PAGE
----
The finest tribute we can pay
Unto our hero dead today,
Is not a rose wreath, white and red,
In memory of the blood they shed;
It is to stand beside each mound,
Each couch of consecrated ground,
And pledge ourselves as warriors true
Unto the work they died to do.
Into God's valleys where they lie
At rest, beneath the open sky,
Triumphant now o'er every foe,
As living tributes let us go.
No wreath of rose or immortelles
Or spoken word or tolling bells
Will do to-day, unless we give
Our pledge that liberty shall live.
Our hearts must be the roses red
We place above our hero dead;
Today beside their graves we must
Renew allegiance to their trust;
Must bare our heads and humbly say
We hold the Flag as dear as they,
And stand, as once they stood, to die
To keep the Stars and Stripes on high.
The finest tribute we can pay
Unto our hero dead today
Is not of speech or roses red,
But living, throbbing hearts instead,
That shall renew the pledge they sealed
With death upon the battlefield:
That freedom's flag shall bear no stain
And free men wear no tyrant's chain.
The shock will come hardest to those who think things are on their way to recovery. Buoyed by the media’s incessant, intentional ignorance of the situation, when nightfall happens, they’ll be the first to cry foul.
Whether a conspiracy theory or not, I have trouble believing conditions “just happened.”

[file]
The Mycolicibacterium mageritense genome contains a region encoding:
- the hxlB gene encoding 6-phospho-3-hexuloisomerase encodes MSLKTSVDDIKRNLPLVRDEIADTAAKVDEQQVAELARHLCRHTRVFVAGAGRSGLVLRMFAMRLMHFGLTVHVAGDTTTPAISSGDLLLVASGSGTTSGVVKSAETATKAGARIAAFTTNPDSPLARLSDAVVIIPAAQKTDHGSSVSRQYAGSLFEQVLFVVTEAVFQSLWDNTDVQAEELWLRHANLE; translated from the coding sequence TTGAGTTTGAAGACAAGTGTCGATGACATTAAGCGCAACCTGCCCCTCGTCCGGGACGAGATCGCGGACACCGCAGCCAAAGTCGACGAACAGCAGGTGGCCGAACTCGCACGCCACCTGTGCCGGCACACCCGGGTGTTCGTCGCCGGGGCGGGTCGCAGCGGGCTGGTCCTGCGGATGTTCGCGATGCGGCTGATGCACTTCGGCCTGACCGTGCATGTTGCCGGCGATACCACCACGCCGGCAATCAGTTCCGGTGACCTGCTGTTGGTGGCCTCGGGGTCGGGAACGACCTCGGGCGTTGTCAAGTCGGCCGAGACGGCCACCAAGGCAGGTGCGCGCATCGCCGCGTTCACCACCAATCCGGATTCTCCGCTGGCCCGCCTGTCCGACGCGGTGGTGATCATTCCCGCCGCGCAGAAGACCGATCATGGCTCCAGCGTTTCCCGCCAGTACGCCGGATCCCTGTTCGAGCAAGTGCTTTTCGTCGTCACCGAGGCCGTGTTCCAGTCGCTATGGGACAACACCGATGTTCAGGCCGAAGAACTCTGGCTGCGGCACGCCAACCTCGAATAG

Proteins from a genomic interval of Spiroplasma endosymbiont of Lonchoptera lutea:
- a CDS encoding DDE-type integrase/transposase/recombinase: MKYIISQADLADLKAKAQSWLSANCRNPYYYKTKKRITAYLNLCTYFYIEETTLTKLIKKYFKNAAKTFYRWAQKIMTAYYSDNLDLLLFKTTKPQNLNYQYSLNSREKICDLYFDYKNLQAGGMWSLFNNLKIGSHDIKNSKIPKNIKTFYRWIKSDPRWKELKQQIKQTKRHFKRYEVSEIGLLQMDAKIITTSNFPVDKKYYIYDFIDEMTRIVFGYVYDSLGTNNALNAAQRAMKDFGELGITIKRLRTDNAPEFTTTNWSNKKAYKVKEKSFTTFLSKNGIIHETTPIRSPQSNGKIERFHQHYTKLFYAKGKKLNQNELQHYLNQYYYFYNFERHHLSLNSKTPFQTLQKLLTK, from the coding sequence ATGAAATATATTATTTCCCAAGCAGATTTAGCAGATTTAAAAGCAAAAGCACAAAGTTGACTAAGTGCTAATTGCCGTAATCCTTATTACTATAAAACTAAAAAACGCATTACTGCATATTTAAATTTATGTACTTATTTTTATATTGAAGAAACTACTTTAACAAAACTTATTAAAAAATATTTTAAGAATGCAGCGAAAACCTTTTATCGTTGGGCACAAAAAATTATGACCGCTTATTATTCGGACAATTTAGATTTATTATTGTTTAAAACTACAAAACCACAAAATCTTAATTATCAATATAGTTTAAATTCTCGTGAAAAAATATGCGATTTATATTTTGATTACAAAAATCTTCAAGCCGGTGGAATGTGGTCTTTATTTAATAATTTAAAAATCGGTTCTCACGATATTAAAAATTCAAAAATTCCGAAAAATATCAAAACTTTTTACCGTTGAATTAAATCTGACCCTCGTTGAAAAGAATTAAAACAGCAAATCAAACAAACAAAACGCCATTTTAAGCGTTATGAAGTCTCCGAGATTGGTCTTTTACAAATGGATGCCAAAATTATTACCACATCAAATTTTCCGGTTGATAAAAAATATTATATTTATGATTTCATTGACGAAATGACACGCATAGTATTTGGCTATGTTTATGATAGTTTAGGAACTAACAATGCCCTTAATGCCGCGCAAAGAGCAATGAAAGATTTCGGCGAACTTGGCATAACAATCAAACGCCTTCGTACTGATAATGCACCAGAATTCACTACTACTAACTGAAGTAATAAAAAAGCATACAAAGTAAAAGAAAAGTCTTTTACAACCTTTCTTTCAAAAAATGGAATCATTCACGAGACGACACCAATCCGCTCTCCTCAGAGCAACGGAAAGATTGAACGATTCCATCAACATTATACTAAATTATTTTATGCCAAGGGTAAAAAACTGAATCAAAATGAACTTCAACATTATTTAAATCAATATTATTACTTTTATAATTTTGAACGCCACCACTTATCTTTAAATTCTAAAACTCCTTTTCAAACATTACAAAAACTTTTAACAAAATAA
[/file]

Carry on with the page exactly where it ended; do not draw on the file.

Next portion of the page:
Select laws overturned, others created at the last minute, a questionable election, a non-fight over that election, 911, disdain for the Constitution, a remarkably ready Patriot Act, hurry to an illegal, unnecessary war with grandstanding by the media, special energy agreements, swift-boating of an opposing candidate, special executive signing statements unchallenged by Congress, FISA complicit Congress, Habeas Corpus ignored, due process obviated, divisiveness among Americans brought on by class hatred, government hatred fomented by one media, Fox in particular, continuing ignorance by the main stream media, suppression of rights, convenient amnesia about financial matters, increased dissension over minorities, willful hate rhetoric from the Right Wing, the religious sector and militia groups, blatant financial irresponsibility allowing the recession, corruption in the government, the Fed, banking and financial sectors, reduced assistance for the common American, huge bailouts for overt corruption, a duplicitous new administration with corrupt advisors, criminal acts by wealthy and powerful excused and accepted, harsh new laws enacted pertaining to the public, corporate greed excused. I’m sure there’s more.